On January 30th, 2020, Lawrence Livermore National Laboratory (LLNL) released a first-of-its-kind report which identifies and quantifies the negative emissions opportunities that would enable California to achieve carbon neutrality by 2045 or sooner.
“Negative emissions” refers to the physical removal of carbon dioxide from the atmosphere, such as through natural climate solutions (e.g. soil carbon sequestration) or technological solutions (e.g. carbon capture and storage). California’s current emissions reduction trajectory estimates that by 2045 approximately 125 million metric tons of carbon dioxide (MMTCO2e) emissions will remain in the economy, including in hard-to-decarbonize transportation, industrial and agricultural applications. Therefore, to reach carbon neutrality, an equal amount of negative emissions is needed to compensate for this shortfall. The LLNL report identifies where we can find these negative emissions in the state, their potential scale, cost, as well as what it would mean for California to lead on negative emissions.
The report identifies three major negative emissions strategies for California, which are outlined below. While these strategies could be combined in various ways to achieve the 125 MMTCO2e goal, we highlight the lowest cost pathway below, as identified by LLNL, which includes maximizing natural and waste biomass solutions first, before meeting remaining needs through Direct Air Capture technology.
- Natural solutions: Natural solutions encompass activities, including various Natural and Working Lands restoration, to increase carbon uptake in trees and soils. Natural solutions are the least expensive negative emissions strategy, averaging $11/ton of CO2 removed from the atmosphere. However, natural solutions are limited, capable of contributing maximum negative emissions of 25 MMTCO2e/year (or 20% of the needed 125 MMTCO2e goal) from 2045.
- Waste biomass with carbon capture and storage (CCS): California generates 56 million tons of waste biomass annually, including from fuels reduction forest management work, agricultural waste, municipal solid waste, and more (see Figure 1). This waste biomass is typically burned in piles, resulting in serious public health impacts, landfilled, or left to decay in fields and on the forest floor. Converting this waste biomass to renewable biofuels with CCS poses the most significant negative emissions opportunity for the state. Captured CO2 would be transported and permanently stored deep underground in safe geologic storage sites, for which there is significant capacity in California. Waste biomass solutions range from $29-$64/ton of CO2 removed from the atmosphere, and could contribute negative emissions of 84 MMTCO2e/year (or 67% of the needed 125 MMTCO2e goal) from 2045.
- Direct Air Capture (DAC): For remaining negative emissions, DAC technology can be deployed. DAC is the most expensive option, but has nearly unlimited technical capacity, provided its energy needs can be met from a low-carbon source. Some DAC will be required to achieve carbon neutrality in California. Currently, DAC solutions range from $193-201/ton of CO2 removed from the atmosphere, and could generate negative emissions of 16+ MMTCO2e/year (or 13% of the needed 125 MMTCO2e goal) from 2045.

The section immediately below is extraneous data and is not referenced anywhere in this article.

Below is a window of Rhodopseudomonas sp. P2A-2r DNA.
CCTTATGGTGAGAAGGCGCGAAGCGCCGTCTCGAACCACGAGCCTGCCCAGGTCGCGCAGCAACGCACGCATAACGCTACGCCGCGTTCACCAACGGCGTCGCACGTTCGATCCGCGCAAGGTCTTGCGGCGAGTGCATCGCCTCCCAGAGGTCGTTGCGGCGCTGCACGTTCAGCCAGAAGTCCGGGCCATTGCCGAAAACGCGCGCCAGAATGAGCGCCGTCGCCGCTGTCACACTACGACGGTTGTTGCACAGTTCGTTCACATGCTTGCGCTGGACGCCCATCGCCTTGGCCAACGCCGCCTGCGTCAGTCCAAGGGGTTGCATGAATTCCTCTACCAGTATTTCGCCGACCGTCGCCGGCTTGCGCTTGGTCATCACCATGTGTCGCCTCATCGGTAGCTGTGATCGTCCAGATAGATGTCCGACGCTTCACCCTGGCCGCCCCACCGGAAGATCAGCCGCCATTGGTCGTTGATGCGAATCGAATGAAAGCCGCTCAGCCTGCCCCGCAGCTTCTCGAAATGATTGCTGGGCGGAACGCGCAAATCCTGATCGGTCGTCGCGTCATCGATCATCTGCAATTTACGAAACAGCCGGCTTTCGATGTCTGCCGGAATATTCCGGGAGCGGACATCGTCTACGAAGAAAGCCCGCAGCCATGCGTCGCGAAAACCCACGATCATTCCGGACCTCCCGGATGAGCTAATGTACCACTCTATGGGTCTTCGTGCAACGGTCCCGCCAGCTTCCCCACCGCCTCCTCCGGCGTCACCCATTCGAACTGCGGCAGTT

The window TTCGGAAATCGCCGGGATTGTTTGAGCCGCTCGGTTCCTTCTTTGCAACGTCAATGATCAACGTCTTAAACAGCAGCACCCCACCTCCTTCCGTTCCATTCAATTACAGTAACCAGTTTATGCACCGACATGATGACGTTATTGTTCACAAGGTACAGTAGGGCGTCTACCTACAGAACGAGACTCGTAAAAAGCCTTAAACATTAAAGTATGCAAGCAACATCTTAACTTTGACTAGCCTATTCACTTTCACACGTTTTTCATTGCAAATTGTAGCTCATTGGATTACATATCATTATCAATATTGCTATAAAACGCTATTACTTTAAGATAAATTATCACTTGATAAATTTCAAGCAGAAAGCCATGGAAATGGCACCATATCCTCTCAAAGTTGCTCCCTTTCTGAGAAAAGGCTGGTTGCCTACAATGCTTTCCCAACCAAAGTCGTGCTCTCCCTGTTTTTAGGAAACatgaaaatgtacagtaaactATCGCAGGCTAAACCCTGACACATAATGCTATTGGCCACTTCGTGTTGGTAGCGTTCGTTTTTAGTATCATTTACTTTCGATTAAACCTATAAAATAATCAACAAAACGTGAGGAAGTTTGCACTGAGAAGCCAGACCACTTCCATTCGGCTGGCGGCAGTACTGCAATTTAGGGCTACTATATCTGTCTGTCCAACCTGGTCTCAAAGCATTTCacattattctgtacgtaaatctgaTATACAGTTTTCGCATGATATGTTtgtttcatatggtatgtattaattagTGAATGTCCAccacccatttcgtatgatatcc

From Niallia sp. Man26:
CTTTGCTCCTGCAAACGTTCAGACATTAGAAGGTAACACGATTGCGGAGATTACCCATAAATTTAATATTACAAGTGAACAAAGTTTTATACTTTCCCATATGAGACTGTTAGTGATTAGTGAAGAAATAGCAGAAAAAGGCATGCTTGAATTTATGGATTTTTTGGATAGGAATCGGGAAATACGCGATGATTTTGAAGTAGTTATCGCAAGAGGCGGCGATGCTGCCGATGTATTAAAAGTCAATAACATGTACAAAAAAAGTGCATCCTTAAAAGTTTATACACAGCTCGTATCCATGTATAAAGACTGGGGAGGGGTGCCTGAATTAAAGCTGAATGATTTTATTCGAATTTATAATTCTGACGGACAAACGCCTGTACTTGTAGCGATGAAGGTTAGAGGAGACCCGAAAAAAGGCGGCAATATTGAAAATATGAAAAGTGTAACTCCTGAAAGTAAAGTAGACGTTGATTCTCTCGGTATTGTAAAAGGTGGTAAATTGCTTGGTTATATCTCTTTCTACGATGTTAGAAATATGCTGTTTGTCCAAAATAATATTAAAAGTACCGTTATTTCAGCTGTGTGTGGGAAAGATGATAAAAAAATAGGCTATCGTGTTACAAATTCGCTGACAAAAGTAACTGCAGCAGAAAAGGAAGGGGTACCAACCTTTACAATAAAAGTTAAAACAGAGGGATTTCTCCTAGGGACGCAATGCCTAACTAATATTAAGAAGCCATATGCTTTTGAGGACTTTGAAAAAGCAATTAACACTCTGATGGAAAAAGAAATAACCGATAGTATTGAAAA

LLNL estimates that it would cost the state less than $10 billion/year, or 0.4% of current GDP, to achieve carbon neutrality by 2045, and that as the proposed solution focuses on achieving negative emissions in-state, the majority of this funding would be spent on local jobs and local industry. Moreover, by producing high-value end products like biofuels, it is anticipated that this could drive significant revenue streams into Natural and Working Lands restoration, particularly to support fuels reduction work in the state’s forests. Finally, the use and scale of CCS technology could help facilitate a just transition for the state’s oil and gas industry by creating new jobs in low income Central Valley communities.
Achieving carbon neutrality by 2045 presents a substantially more challenging task for California compared to existing climate goals. However, LLNL’s groundbreaking report demonstrates that it’s possible. By implementing negative emissions strategies, California can once again lead the nation and the world in pioneering the solutions to fight global climate change.
Conservation Strategy Group has been proud to support Roger Aines and the LLNL team’s efforts to develop this report since it was conceived over a year ago. CSG has since been working to determine the sets of policies which would unlock negative emissions opportunities in California, including how to scale the deployment of next generation waste biomass facilities and CCS. For more information on this work or the LLNL report, please contact Sam Uden (firstname.lastname@example.org), who through his capacity at the University of Queensland was a contributing author of the study.